Go on. Try me. That’s pretty much what that cover shouts, don’t you think? It’s the kind of sleeve you might land upon whilst crate digging and immediately whip out of the pile – almost a purchase on sight alone regardless of the music within.
Previous Graef releases on Melbourne Deepcast, Heist and his own Box Aus Holz imprint have sat firmly in a gloriously wonky deep house camp. Yet this, his debut long player on Tartelet, marks a compelling odyssey of dusty lounge delights taking in hip hop, soul, jazz, funk, psychedelia, a touch of good old fashioned 4/4 and lashings of tongue in cheek sample-delic humour.
‘Rivers of the Red Planet’ is more of a headz home listen than a dance floor excursion and despite the multitude of sonic influences, remains cohesive throughout. The 55 minute playing time inhabits smoky jazzy rooms laced with Rhodes, vintage synths, spaced out effects and head nodding breaks – all suffused with a healthy layer of vinyl crackle and the hiss of analogue gear.
Berlin based Graef set out to make ‘anything but another contemporary house album’ – the soulful ‘Running’, featuring Nigerian vocalist Wayne Snow, and laid back hip hop shuffle of ‘Ohne Erdung’ are, indeed, about as far removed from house as you can get. Conversely, ‘Tamboule Fudgemunk’ bangs out a thudding kick against warm synth meanderings. A wacky mid track sample segues things into deep space explorations of LFO abuse, adding an aesthetic of humour to the house.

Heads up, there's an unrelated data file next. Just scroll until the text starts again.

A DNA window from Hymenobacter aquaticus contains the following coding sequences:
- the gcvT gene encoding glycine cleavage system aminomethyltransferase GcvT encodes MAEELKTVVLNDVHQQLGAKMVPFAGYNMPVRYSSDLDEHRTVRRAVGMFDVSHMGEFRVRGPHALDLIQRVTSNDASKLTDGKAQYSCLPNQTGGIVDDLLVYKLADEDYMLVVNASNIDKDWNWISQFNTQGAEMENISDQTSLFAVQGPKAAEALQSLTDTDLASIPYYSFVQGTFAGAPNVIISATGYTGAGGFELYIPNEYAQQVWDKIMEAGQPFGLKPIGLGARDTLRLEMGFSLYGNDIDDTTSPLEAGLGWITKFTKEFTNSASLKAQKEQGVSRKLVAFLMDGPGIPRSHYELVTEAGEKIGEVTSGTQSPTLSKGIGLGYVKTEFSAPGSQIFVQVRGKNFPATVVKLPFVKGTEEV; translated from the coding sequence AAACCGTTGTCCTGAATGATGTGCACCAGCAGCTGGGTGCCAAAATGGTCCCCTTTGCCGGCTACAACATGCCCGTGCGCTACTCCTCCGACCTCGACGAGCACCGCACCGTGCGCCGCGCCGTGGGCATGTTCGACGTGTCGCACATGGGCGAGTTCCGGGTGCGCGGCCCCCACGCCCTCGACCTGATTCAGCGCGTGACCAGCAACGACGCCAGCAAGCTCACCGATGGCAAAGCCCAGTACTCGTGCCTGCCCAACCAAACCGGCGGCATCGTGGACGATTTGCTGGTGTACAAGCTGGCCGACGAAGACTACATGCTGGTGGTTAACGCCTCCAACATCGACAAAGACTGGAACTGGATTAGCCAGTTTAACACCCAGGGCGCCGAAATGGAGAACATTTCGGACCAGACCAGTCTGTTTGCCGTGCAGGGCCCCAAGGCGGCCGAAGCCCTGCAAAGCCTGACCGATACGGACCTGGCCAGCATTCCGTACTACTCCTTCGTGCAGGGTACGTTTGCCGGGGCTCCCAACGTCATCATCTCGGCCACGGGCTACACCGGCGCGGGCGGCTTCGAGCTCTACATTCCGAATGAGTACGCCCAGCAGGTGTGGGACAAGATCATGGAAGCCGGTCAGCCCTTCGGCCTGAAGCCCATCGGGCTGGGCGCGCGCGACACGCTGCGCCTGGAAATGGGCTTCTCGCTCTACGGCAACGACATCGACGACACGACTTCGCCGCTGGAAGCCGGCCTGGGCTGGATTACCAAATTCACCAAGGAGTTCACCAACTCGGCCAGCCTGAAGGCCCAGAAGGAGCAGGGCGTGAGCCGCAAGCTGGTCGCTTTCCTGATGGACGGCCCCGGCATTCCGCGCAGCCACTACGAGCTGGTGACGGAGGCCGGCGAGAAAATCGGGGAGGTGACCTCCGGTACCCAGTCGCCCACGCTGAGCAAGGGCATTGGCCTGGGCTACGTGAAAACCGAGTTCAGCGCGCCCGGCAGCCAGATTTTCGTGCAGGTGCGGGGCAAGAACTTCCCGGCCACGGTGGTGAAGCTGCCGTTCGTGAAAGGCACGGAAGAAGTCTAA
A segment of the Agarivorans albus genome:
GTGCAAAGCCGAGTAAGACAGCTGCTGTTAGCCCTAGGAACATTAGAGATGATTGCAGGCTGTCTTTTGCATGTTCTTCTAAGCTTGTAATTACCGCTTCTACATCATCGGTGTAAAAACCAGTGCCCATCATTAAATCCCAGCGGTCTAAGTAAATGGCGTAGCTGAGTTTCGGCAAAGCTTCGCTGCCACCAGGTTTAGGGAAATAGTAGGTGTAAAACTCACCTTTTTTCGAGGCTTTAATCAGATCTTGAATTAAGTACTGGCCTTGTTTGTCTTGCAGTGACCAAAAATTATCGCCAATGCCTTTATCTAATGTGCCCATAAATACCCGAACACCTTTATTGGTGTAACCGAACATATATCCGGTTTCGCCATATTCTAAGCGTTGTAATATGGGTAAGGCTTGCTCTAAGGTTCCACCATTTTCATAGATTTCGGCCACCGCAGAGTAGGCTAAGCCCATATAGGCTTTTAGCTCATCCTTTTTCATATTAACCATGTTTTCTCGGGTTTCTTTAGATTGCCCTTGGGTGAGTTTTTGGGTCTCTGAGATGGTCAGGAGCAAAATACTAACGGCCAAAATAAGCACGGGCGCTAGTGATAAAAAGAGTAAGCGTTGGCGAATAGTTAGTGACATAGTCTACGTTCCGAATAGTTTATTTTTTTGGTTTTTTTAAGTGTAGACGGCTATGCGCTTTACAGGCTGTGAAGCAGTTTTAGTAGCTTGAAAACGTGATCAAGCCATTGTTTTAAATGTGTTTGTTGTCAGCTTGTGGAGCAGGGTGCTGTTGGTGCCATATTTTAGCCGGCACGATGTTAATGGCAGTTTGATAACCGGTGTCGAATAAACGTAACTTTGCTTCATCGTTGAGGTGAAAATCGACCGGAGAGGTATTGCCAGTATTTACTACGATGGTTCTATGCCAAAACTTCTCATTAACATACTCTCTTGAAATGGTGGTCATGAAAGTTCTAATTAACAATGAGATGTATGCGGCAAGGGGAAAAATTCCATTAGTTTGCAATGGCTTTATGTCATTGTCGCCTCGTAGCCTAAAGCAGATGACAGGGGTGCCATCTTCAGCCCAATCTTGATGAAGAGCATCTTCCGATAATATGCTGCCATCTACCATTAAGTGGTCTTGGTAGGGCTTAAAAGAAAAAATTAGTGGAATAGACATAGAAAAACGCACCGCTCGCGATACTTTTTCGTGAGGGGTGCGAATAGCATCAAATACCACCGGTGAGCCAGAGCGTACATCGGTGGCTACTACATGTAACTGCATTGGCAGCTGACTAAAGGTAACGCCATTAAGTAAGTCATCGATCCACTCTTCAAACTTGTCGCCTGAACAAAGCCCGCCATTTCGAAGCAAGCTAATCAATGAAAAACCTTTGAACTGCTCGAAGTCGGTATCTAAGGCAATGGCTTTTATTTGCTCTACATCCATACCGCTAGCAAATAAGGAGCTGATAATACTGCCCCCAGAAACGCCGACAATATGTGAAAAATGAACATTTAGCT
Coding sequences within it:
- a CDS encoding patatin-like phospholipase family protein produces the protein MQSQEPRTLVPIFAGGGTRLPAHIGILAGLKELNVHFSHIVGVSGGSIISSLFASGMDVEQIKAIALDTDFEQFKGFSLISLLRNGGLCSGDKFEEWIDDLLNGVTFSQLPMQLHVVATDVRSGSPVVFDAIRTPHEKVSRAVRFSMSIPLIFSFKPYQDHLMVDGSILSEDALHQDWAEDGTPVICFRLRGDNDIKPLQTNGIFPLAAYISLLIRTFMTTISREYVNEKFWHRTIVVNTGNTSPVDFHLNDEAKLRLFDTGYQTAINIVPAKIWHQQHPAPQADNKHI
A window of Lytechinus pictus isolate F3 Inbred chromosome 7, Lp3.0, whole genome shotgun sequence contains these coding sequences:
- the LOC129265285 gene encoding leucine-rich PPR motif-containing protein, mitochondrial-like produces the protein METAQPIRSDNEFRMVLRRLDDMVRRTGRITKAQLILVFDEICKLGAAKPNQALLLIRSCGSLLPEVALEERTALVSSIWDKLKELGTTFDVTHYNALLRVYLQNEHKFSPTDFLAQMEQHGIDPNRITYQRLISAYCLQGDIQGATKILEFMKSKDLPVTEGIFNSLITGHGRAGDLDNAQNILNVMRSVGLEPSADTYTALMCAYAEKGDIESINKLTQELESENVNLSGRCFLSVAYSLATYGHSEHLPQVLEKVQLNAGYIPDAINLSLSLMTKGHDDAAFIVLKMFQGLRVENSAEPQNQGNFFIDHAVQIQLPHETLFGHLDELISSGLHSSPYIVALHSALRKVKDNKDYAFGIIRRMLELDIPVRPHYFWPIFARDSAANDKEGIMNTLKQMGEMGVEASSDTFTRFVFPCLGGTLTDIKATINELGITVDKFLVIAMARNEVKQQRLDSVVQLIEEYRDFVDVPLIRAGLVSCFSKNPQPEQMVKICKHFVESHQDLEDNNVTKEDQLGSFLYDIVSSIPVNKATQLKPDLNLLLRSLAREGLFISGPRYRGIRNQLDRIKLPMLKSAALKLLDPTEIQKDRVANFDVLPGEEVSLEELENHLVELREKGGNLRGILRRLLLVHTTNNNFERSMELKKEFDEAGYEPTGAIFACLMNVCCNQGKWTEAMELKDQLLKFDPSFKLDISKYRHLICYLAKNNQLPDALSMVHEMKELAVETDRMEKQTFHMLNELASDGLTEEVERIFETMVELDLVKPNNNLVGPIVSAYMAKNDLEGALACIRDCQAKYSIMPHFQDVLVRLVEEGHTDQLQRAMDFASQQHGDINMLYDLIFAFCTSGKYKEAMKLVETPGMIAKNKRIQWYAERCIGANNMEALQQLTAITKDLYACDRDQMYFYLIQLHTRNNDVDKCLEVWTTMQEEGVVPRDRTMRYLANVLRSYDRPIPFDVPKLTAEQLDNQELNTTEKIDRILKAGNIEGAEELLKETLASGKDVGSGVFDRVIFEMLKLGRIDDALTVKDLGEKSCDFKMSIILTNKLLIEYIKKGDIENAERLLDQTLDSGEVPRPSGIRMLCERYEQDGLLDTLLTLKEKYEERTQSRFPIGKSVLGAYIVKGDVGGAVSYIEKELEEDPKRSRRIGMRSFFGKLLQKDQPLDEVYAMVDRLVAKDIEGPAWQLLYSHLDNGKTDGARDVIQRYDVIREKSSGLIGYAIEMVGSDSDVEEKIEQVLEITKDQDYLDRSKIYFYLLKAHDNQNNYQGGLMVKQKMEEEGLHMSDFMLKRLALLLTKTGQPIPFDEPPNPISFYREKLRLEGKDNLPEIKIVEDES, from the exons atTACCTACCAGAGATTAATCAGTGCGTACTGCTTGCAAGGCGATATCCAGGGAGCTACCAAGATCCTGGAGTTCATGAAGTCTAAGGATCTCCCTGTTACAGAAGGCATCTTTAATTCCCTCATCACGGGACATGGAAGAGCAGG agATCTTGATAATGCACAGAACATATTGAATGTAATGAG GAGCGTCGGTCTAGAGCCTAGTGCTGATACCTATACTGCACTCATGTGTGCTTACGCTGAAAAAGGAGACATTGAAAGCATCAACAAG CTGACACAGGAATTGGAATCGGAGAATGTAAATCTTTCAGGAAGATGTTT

‘Drums of Death’ reeks like a cosmic funk soundtrack to a ‘70s film about New York pimps. ‘Vino Rosetto’ is the killer dance floor shaker they’ll be grooving to of an evening whilst ‘Buchsenoffner’, albeit named after that most innocuous of instruments (it’s German for can opener), delivers an equally pimping accompaniment to their swaggering in faded Technicolor down obscure back streets, knee length leather coats flapping in the summer breeze.
Rivers of the Red Planet is a genius future-retro mixture of Mo Wax era Krush, DJ Shadow, hints of St Germain style jazz house and the genre crossing work of Metro Area and Nu Yorican Soul – all strung together with a 1970s psychedelic bent, oddball synth work plus live instrumentation and percussion, much of it played by Graef himself.
On paper it might sound like a bit of mixed bag for sure – but it’s delivered with such an assured confidence you’d forget Graef is barely in his twenties. Crank this up on a sunny day for maximum good times and a guaranteed smile.